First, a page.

In this context, the geographical localization of the municipality is a topic that deserves attention. Rondonópolis is nearby and easily connected by transport routes to the municipality of Campo Grande, State of Mato Grosso do Sul, which previously emerged as a highly endemic area in 200117. Going North, Rondonópolis also represents the main path of entrance to the West Amazonian Basin, where some States with no reporting of autochthonous human VL cases, such as Rondônia and Amazonas are located18. Considering the possibility of vectors and reservoirs dispersion, as well as the intense demographic flow between these areas, Rondonópolis could contribute to the installation of human VL in these settings18-20, as recently proposed by Sevá et al.21 in the State of São Paulo, Brazil.

Despite the observed decline in VL over the evaluated years, the incidence of the disease in Rondonópolis was considerable higher than the Brazilian average, which ranged from 1.6 to 2.0 new cases/100,000 inhabitants per year between 2011 and 201522. Consequently, the absolute number of reported autochthonous cases also decreased with maintenance of high endemicity levels. This stabilization has also been noted in official data from Brazil between 2011 and 201523, and may be related to control measures along with lasting immunity developed in the affected populations, which probably generates herd immunity1. However, considering the reemergence potential of VL, these observations should be interpreted with caution, since changes in the natural environment associated with favorable epidemiological conditions may lead to large outbreaks and epidemics24.

On the other hand, lethality has been increasing in Rondonópolis, similar to observations in the State of Alagoas25 and nationwide26. In addition, the overall lethality rate in the present study (8.6%) was considerable and similar to the national average (8.1%)2. Case fatality related to VL is usually the consequence of incorrect and/or late diagnosis5, drug toxicity6, delay in the management of patients who are at higher risk of progressing to death7,8, presence of comorbidities such as malnutrition, cardiovascular diseases and immunosuppression, which may evolve to progressive and fatal weakness2,7,27.

Indeed, in Rondonópolis, a high occurrence of patients with VL/HIV coinfection (9.9%) was found, a higher percentage than the one recently reported in Brazil, where the overall percentage of coinfection was approximately 8.5% in 201328. This is probably related to the increasing AIDS detection rate that has recently been observed in the municipality29, and in other medium and small cities located in North and Central-Western Brazil30,31. Thus, this pattern of occurrence of the HIV infection along with the urbanization of VL provided the geographical juxtaposition of both diseases4,30. In Rondonópolis, this co-occurrence may have been enhanced because this city is a hub of regional entrenchment with accelerated demographic and socioeconomic flow32.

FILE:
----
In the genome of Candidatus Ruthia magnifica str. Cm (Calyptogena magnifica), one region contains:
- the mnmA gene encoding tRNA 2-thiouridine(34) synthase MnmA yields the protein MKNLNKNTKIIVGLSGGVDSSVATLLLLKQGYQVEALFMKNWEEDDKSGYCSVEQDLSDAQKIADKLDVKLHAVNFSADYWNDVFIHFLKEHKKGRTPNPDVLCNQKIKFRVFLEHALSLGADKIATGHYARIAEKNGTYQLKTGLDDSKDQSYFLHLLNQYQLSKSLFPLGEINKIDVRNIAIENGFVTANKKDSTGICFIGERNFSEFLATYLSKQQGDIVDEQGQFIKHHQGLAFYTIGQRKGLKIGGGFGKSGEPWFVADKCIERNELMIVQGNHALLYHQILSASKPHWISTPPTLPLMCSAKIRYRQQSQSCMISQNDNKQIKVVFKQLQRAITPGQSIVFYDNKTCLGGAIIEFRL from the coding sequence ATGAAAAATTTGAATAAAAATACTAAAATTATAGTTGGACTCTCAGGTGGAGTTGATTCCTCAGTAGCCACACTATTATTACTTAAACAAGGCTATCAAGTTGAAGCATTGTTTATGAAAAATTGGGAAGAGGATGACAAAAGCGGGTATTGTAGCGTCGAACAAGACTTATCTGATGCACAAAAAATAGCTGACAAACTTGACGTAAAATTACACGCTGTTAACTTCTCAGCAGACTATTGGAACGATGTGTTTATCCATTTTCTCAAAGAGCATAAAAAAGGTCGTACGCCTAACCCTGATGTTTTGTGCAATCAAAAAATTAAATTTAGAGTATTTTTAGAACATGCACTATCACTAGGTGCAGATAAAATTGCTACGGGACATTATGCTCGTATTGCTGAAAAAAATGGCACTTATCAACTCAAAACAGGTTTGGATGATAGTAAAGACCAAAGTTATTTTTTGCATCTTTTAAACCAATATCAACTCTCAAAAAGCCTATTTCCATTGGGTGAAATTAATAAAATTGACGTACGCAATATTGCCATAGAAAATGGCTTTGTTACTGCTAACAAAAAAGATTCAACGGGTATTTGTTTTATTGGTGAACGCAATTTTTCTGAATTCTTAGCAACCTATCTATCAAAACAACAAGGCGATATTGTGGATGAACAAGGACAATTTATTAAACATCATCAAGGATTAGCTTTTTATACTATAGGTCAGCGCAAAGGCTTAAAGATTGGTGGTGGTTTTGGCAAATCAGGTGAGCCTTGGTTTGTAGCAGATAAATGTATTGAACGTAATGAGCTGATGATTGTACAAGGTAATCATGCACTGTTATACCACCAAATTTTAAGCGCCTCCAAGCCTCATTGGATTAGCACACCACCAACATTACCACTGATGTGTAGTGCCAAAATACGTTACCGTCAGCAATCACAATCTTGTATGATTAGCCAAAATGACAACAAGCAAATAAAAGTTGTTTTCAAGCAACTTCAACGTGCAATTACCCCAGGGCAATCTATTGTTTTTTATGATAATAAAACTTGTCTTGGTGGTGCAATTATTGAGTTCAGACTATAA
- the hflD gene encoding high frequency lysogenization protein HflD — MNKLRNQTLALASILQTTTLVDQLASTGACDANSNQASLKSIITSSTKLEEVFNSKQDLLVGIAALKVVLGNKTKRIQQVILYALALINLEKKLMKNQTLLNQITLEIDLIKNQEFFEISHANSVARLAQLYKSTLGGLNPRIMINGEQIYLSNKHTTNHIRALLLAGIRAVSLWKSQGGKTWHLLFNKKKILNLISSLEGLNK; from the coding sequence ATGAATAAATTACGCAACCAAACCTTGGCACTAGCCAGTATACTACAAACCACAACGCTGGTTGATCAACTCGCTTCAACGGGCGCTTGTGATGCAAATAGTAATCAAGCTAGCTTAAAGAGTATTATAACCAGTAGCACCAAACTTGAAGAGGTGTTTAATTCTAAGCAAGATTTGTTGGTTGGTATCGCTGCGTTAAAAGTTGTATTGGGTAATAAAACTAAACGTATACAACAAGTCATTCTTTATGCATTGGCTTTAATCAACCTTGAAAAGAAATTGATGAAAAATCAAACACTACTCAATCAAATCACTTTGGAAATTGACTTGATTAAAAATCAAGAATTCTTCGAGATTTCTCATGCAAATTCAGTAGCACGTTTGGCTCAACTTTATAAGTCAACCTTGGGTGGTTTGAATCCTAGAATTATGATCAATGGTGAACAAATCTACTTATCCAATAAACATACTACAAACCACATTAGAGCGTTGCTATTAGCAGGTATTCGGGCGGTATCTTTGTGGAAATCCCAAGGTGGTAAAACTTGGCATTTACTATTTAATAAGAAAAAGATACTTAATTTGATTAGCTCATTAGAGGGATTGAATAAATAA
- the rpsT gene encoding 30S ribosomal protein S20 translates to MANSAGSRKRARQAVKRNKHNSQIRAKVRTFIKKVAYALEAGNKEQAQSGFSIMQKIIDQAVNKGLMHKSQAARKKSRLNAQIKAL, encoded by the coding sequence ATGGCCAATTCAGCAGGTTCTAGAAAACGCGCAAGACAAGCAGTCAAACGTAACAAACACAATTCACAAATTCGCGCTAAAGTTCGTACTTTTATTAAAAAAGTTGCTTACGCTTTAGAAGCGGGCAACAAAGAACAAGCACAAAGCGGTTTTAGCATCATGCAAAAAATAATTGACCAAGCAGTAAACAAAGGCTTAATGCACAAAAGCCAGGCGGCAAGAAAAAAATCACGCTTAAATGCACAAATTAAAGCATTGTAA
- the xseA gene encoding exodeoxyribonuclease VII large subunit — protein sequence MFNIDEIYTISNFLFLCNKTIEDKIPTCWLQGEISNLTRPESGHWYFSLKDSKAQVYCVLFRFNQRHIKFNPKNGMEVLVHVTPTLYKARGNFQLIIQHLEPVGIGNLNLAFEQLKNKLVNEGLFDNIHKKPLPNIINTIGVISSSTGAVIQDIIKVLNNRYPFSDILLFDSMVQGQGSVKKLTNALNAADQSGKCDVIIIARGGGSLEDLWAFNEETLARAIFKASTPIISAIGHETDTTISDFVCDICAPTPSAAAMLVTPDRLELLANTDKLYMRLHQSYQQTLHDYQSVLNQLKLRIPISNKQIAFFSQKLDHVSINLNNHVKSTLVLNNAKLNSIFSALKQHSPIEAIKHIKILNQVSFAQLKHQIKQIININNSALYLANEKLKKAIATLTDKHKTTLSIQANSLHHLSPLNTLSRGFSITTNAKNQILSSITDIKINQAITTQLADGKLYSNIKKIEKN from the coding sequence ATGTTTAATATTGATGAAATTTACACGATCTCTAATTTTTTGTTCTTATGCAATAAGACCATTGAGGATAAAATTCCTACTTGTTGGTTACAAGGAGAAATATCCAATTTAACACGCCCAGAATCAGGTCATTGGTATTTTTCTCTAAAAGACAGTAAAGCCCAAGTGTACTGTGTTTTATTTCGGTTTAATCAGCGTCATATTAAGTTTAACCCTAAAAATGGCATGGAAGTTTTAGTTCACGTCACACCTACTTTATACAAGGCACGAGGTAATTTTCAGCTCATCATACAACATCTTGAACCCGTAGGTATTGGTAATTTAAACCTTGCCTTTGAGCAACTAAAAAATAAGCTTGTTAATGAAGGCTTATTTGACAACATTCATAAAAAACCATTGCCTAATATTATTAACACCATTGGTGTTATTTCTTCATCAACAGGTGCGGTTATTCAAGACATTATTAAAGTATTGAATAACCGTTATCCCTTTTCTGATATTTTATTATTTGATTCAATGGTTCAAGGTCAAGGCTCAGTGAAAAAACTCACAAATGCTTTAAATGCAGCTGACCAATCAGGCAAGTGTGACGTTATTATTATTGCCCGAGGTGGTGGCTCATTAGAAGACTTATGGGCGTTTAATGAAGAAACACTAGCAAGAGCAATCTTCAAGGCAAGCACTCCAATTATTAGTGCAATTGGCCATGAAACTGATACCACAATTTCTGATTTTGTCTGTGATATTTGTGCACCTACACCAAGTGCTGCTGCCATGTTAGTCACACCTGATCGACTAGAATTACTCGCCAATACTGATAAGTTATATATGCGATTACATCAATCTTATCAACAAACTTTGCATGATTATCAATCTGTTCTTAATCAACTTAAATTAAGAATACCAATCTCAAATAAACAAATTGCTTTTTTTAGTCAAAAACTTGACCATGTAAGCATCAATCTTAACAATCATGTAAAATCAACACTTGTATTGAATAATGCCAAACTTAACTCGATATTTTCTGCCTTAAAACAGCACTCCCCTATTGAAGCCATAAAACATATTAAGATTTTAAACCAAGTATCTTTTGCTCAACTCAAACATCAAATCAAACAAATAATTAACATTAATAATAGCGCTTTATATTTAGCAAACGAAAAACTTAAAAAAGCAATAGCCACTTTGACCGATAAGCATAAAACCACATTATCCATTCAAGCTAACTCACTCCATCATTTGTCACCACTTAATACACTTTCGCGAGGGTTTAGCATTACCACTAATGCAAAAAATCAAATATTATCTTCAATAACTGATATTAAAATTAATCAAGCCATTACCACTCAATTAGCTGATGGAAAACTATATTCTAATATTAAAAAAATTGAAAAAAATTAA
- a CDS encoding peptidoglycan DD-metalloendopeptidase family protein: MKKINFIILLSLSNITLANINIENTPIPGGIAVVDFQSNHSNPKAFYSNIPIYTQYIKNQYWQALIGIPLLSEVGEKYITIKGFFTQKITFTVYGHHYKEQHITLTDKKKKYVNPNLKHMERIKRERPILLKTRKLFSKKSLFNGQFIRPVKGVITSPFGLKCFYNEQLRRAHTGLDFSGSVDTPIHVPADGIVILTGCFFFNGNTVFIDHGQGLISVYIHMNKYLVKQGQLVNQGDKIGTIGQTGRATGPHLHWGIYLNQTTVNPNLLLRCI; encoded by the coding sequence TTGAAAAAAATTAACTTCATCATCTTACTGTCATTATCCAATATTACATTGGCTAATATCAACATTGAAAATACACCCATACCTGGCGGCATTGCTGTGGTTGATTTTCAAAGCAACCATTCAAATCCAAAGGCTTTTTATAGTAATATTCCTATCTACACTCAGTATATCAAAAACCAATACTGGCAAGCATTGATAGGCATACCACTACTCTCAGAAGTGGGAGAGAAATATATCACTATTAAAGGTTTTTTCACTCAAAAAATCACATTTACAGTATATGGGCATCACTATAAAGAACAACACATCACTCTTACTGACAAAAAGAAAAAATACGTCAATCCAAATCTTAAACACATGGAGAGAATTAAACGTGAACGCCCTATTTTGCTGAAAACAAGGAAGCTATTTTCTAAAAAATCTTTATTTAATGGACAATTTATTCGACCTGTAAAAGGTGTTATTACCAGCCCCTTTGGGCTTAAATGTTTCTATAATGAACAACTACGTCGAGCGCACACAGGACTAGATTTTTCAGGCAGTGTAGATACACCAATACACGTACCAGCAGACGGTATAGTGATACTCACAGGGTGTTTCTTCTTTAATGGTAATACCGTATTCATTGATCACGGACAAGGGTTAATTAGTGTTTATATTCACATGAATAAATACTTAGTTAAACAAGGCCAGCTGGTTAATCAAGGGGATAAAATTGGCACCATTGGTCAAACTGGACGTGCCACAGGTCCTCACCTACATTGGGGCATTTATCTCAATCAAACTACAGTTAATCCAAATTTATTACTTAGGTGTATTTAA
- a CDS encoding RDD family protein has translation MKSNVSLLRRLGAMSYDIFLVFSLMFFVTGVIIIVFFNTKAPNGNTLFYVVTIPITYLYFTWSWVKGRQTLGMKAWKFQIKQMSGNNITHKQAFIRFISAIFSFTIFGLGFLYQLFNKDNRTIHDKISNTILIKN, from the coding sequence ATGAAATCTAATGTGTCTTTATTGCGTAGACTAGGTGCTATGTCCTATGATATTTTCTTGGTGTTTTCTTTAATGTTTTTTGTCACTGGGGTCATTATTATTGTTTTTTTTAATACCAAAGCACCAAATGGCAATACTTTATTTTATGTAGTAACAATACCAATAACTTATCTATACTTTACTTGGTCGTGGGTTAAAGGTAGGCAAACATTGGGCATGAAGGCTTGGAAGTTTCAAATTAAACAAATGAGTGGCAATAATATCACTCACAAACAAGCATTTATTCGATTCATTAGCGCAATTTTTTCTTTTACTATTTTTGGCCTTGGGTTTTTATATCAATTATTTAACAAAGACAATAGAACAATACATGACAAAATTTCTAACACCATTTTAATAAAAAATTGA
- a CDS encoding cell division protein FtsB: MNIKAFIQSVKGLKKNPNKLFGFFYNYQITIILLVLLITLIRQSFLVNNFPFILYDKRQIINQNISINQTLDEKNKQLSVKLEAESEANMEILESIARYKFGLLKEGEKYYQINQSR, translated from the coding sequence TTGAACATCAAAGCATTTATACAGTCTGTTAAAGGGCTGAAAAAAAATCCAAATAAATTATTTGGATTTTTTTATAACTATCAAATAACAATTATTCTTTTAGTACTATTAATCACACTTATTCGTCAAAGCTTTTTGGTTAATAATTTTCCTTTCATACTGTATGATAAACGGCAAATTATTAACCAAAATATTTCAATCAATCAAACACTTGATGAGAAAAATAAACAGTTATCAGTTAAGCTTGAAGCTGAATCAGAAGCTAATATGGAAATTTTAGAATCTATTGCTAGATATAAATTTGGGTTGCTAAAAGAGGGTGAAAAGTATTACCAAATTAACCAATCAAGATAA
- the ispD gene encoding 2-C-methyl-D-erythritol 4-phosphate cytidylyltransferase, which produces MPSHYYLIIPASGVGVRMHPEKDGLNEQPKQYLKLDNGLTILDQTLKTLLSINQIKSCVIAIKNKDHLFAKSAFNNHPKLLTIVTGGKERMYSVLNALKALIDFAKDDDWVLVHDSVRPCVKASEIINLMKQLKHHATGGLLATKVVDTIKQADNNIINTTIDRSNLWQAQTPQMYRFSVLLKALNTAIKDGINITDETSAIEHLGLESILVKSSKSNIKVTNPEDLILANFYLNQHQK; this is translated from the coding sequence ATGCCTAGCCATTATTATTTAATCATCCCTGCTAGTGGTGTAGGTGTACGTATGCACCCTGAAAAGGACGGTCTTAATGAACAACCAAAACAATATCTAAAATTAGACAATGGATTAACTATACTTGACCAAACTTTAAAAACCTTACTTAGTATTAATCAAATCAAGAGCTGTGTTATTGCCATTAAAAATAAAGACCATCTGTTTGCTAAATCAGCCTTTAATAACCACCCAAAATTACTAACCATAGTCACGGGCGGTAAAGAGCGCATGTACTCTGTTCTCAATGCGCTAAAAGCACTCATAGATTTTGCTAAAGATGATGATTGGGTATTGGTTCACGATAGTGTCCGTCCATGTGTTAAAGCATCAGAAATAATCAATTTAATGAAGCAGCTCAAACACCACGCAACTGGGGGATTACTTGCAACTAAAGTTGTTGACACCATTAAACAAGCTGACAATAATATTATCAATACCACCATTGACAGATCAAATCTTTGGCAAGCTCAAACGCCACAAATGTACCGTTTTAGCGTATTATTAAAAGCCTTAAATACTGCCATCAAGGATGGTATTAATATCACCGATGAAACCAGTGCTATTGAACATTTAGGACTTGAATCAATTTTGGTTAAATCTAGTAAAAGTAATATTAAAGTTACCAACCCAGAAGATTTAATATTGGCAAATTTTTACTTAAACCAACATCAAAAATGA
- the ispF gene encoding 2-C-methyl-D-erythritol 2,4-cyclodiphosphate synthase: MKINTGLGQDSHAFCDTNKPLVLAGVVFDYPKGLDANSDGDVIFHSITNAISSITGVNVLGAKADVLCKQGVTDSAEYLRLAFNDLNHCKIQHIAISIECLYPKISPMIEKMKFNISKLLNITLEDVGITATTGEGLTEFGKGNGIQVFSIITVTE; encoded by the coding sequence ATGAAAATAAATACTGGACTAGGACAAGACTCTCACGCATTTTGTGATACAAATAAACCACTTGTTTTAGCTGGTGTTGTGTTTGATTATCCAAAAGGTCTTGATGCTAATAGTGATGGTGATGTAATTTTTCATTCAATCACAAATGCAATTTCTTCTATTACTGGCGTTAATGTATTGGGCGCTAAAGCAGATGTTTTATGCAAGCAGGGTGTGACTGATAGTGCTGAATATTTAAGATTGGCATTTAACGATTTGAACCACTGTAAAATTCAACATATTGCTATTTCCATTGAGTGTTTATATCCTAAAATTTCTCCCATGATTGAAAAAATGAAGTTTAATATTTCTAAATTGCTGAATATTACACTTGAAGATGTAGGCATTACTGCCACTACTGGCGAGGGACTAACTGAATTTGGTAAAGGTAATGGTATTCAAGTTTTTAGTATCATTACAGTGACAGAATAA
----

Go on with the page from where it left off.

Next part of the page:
Although the observed case fatality among VL/HIV coinfected patients who were investigated in the present study was statistically similar to the non-coinfected, the absolute rate was higher, as similarly reported for the whole country10. The relationship between VL/HIV coinfection and VL lethality is not well elucidated because it is not known whether the severity is due to HIV infection or consequent opportunistic infections33. Taken together, these findings reinforce the idea that lethality related to VL is a current major concern and underscore the need for improving the diagnosis and management of patients, including HIV infection screening10,33.

Except for age groups, the epidemiological profile of VL in Rondonópolis did not differ substantially among the evaluated groups. Children aged 0 to 4 years were the most affected group among VL cases. This pattern was also described by several studies in Brazil11,34,35 and abroad36,37 and may be related to the fact that, when compared to adults, children have more contact with animal reservoirs and vectors, they have immature immunity and frequent nutritional deficits38.

Surprisingly, there was no record of VL case fatality among children, as detected in other studies33,39. This outcome was observed only in adults, especially among the elderly, where immunological decline occurs and comorbidities are more frequent33,39. Indeed, VL/HIV coinfection was observed exclusively in adults, which is expected due to the decreasing in HIV incidence among children, mainly due to improvements in the prevention of vertical transmission40.

In relation to gender, men were the most affected. Although women are equally susceptible to the disease and fatality, this slight predominance may be related to behavioral differences due to the presence of men in areas at higher risk of phlebotomine sand fly bites35,41. Furthermore, Guerra-Silveira and Abad-Franch42 demonstrated that the risk of VL is significantly male-biased during the first year of life, puberty, reproductive age and in elderly, corroborating with the high occurrence of the disease in these age groups herein detected. A lower proportion of VL/HIV coinfected women was also described10 and corroborates the sex ratio of HIV/AIDS patients in the municipality of Rondonópolis, which was 1.4 cases in men for one case in women, in 201429.